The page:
10 Best Movies of '13: Chris Nashawaty Picks...
10. The Conjuring
Digging my fingernails into my armrest while Lili Taylor played hide-and-seek with her daughters in The Conjuring was one of the most delirious experiences I had at the movies this year. The white-knuckle chiller about a husband-and-wife team of ghost hunters investigating a creepy old house in Rhode Island won't win points for originality (there's the usual smorgasbord of fetid stenches, creaky doors, and visions of dead people), but director James Wan ratchets up those bump-in-the-night clichés with crackerjack craftsmanship, tightening the vise on the audience's frayed and frazzled nerves.
9. All Is Lost
Robert Redford has always been one of our most unknowable leading men — a golden-haired sphinx. Now, at 77, he's stepped forward and revealed his soul. In J.C. Chandor's grueling one-man show, All Is Lost, Redford plays a man sailing solo in the Indian Ocean whose hull is ripped open by a stray shipping container. Almost silently, the film chronicles the snap life-or-death decisions he makes as panic and resignation slowly set in. There aren't any fancy monologues here, just the existential dread writ large on Redford's weathered face. This is a master class in acting from a man whose quiver of tricks we thought was exhausted a long time ago. Who knew he was keeping his greatest one in reserve all this time?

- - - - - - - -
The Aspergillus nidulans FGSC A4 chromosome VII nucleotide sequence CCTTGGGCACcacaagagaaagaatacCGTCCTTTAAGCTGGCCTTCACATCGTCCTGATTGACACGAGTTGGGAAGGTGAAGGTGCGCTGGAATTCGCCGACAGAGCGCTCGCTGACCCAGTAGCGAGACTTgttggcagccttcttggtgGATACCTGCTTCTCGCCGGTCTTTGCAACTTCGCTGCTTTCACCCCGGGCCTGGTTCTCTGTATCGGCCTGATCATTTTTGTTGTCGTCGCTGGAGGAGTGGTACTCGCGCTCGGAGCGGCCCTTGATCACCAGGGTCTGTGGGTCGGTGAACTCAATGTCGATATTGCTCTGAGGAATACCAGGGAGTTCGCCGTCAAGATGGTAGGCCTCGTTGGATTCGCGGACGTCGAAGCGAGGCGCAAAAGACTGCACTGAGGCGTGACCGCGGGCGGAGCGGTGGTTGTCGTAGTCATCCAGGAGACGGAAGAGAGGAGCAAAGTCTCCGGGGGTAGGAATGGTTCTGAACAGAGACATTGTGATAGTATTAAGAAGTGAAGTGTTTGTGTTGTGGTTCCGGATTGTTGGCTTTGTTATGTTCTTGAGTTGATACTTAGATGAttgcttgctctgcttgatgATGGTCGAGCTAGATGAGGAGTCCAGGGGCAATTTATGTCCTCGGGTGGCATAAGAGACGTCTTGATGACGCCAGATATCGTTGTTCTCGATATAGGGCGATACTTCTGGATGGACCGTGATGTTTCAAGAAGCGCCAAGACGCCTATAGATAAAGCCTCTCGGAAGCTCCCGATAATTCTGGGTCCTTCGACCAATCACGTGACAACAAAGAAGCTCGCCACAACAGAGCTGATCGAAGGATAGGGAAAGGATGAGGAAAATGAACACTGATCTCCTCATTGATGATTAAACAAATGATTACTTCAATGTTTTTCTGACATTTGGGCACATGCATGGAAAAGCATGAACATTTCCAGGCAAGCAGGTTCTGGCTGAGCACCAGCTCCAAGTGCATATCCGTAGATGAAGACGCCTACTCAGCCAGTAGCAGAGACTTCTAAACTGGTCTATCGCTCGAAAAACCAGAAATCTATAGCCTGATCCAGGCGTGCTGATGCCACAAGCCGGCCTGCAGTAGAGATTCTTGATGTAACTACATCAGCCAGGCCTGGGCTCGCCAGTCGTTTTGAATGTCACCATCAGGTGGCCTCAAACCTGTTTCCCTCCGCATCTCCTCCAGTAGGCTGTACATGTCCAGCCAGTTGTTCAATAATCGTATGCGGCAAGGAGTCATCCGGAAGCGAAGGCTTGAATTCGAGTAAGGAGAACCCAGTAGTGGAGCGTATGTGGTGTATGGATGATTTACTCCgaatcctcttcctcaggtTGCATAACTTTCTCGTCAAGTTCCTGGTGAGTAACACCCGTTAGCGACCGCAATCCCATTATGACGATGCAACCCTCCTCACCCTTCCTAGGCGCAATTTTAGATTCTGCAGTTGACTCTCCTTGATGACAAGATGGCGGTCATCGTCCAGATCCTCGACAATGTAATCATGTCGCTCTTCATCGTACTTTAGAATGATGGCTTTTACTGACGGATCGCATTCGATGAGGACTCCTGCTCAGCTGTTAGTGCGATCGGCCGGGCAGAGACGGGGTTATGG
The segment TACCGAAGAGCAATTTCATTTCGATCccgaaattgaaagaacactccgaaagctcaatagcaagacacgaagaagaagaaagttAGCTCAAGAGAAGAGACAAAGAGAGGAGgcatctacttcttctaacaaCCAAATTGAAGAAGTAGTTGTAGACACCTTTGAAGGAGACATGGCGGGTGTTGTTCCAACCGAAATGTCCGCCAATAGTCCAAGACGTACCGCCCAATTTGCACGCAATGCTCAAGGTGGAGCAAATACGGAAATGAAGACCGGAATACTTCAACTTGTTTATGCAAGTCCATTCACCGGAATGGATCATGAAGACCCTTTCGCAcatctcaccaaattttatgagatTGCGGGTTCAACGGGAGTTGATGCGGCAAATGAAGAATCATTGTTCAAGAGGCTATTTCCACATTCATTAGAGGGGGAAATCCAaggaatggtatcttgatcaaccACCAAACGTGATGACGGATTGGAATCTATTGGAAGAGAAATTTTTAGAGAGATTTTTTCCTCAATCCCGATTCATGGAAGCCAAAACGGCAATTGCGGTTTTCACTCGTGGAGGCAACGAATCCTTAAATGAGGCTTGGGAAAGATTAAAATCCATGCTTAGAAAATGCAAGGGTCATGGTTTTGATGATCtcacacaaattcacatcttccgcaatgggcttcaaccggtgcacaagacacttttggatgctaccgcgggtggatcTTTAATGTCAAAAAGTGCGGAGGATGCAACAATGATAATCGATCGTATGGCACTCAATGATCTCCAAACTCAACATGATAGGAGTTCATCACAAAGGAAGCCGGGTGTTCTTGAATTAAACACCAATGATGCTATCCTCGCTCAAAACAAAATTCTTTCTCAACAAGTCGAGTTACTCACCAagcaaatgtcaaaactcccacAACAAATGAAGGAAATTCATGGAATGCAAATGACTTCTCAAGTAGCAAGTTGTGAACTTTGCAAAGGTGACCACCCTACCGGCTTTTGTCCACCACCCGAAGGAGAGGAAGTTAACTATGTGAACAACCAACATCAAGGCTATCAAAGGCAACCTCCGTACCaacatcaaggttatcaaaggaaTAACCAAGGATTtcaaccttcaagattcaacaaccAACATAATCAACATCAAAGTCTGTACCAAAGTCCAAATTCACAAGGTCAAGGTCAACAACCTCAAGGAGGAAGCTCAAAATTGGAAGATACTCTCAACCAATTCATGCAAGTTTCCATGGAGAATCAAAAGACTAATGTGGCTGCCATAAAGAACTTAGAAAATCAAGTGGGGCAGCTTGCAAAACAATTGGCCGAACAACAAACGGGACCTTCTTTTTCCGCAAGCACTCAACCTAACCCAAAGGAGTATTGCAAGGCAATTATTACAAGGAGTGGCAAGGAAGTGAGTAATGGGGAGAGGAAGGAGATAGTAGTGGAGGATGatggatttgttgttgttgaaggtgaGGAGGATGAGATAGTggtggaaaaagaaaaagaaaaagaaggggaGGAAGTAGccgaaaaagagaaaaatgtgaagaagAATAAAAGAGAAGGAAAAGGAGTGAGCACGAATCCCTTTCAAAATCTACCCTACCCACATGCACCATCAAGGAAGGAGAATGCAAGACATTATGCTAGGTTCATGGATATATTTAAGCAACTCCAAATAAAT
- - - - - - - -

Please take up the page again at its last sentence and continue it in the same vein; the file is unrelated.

8. Out of the Furnace
It's a good year when we're treated to one Christian Bale film. This year we got two. David O. Russell's Scorsesean caper American Hustle will hog the Oscar buzz. But Scott Cooper's devastating death trip is the more emotionally involving film, thanks to one of Bale's most feverishly intense performances as an ex-con avenging his brother (Casey Affleck) by going after a backwoods sadist (Woody Harrelson). Out of the Furnace is so steeped in wrath, revenge, and tragedy, it feels as if it's taken from the onionskin pages of the Old Testament.